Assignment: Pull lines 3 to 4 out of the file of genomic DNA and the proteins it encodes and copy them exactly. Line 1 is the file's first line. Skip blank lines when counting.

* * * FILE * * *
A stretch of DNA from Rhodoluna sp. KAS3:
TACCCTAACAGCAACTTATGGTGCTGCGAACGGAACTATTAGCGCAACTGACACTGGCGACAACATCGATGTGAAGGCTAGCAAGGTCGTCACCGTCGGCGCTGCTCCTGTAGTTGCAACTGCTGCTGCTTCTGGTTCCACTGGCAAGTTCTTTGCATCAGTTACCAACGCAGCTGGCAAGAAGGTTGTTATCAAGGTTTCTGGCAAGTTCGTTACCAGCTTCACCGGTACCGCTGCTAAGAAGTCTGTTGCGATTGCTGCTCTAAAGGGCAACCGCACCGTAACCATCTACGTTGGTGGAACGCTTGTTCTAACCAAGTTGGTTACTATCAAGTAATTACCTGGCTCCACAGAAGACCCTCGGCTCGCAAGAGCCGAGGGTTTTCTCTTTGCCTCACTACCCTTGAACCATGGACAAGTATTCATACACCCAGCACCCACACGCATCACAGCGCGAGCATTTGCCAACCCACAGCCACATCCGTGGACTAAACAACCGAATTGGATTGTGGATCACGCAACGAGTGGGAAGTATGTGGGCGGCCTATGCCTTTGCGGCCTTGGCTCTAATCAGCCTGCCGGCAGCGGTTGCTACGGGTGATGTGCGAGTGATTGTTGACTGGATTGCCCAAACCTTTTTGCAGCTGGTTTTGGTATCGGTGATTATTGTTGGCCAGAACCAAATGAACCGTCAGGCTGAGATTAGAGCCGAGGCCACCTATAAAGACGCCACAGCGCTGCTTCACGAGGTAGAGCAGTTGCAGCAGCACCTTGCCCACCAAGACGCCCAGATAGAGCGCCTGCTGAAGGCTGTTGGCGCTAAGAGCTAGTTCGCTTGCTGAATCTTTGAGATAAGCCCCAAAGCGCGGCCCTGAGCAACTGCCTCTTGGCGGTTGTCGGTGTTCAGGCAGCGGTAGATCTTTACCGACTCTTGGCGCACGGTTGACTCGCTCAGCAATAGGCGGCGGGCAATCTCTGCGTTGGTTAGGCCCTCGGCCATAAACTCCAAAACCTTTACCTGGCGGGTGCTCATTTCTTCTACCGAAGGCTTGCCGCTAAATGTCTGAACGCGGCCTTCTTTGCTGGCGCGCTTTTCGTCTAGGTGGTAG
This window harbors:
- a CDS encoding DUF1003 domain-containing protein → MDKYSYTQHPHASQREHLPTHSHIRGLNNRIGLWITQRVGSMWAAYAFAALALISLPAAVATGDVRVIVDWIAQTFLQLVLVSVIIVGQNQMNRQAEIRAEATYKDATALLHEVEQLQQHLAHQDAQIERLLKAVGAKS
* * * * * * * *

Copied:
This window harbors:
- a CDS encoding DUF1003 domain-containing protein → MDKYSYTQHPHASQREHLPTHSHIRGLNNRIGLWITQRVGSMWAAYAFAALALISLPAAVATGDVRVIVDWIAQTFLQLVLVSVIIVGQNQMNRQAEIRAEATYKDATALLHEVEQLQQHLAHQDAQIERLLKAVGAKS